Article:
6 Weeks to a Younger You

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Week 2


Wear sunscreen.

"We usually think about skin-cancer prevention when we talk about sunscreen, but it's also the best anti-aging cream there is," says Steven Wang, MD, director of dermatology at the Memorial Sloan-Kettering Cancer Center in Basking Ridge, New Jersey. Making daily sunscreen a habit is an investment in your skin that can save you thousands of dollars down the road, whether it's to smooth wrinkles or remove a skin cancer, says Ellen Marmur, MD, author of Simple Skin Beauty.

How to start:

Apply a moisturizer with broad-spectrum protection and an SPF 30 after your shower every morning. If you're in the sunlight, reapply every two hours.


Check your D.

One downside of avoiding the sun? You may not be getting enough vitamin D. You need it to absorb calcium for strong bones. And it may help prevent certain cancers and even heart disease, although so far the evidence is promising but inconclusive, says JoAnn E. Manson, MD, of Boston's Brigham and Women's Hospital, who is leading a major study to test the role of vitamin D in the prevention of cancer and cardiovascular disease. Until we know more, she says, the Institute of Medicine recommends 600 IUs of vitamin D a day for anyone age 1 to 70.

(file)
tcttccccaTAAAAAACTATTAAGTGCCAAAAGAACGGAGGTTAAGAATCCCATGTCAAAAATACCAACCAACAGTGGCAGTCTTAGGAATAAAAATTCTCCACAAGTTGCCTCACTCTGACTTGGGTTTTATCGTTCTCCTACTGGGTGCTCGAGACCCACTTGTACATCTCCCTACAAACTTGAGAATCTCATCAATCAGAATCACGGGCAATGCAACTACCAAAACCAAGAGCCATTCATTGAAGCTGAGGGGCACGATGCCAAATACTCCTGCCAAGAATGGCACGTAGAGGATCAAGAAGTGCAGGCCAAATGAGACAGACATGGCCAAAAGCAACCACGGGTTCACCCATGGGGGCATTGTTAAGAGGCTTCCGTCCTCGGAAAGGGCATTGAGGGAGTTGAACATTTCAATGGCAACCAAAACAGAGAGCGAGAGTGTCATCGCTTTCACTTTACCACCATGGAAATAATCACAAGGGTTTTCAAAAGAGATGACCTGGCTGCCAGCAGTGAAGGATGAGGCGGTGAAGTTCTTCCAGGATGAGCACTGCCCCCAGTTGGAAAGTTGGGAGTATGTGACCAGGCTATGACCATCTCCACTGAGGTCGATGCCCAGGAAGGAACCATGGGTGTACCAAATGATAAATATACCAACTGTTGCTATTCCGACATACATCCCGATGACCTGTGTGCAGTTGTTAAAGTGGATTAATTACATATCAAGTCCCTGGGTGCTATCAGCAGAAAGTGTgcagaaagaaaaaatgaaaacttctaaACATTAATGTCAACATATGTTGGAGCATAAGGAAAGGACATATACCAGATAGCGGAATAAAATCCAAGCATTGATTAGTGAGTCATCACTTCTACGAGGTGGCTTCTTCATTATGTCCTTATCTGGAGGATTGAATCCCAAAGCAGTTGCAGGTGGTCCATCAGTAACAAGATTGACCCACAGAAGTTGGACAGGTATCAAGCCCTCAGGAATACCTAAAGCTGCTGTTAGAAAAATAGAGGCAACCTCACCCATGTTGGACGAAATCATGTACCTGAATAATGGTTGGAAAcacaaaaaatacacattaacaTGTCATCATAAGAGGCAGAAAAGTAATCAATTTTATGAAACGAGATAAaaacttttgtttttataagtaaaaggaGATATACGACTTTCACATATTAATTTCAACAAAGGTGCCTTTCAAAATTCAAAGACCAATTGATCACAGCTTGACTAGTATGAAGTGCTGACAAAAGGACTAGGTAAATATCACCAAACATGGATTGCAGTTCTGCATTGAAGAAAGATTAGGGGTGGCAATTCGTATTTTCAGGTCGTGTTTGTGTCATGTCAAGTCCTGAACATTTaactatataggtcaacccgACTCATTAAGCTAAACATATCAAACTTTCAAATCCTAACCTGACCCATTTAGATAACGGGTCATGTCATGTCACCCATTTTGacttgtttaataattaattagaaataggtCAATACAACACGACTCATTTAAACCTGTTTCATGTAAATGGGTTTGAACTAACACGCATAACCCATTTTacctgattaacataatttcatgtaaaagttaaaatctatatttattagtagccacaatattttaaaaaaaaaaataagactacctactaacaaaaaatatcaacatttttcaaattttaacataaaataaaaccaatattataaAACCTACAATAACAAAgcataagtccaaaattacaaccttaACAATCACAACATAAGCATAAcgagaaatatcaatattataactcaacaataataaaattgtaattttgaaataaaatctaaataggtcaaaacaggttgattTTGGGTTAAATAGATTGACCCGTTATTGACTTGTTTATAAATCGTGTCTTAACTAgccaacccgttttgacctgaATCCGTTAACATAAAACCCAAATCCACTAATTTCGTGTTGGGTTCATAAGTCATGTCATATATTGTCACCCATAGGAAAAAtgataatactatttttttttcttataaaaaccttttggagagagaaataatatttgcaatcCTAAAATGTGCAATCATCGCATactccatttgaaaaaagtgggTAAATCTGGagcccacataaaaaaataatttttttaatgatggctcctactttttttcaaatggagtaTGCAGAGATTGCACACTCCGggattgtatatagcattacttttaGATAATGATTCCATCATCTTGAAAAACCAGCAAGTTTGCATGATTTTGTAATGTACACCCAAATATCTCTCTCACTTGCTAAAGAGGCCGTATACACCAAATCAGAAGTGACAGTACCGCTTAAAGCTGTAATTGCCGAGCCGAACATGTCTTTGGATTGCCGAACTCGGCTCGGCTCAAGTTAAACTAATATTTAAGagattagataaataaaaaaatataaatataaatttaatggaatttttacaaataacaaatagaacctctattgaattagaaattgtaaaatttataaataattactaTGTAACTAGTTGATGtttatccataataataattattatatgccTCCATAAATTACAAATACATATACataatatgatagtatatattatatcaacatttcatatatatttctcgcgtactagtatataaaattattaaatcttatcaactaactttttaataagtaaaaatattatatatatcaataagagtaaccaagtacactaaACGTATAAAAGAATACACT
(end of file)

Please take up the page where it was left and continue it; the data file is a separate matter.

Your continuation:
How to start:

It's not easy to get enough D from food (although fortified OJ and yogurt are two good sources), so you may need a daily D3 supplement.


Control the pressure.

You know that reducing high blood pressure helps your heart, but it can also help your head. "Healthy blood pressure is the most important contributor to memory and brain health," says Majid Fotuhi, MD, assistant professor of neurology at Johns Hopkins University School of Medicine and author of The Memory Cure. Losing weight, cutting back on salt, and calming down your stress can all lower your BP. While guidelines say aim for 120/80, many experts believe 115/75 is even better.

How to start:

Get your daily sodium down to less than 1,500 mg by avoiding the drive-through, checking labels, and cooking more whole foods. For stress, see the tip below.


Learn to meditate.

Done regularly, meditation reduces stress, increases attention span, improves your memory, and boosts your immune system.

How to start:

Mao Shing Ni, PhD, author of Secrets of Longevity, describes how he teaches even the meditation-challenged. "Start by sitting for five minutes and using this simple imagery. As you inhale and exhale, visualize your scalp relaxing and think the word 'calm.' From the top down, focus on relaxing each body part. Imagine negative emotions being discharged as black smoke." Add a few minutes each day; your goal is 20 minutes.

Continued on page 3:  Week 3


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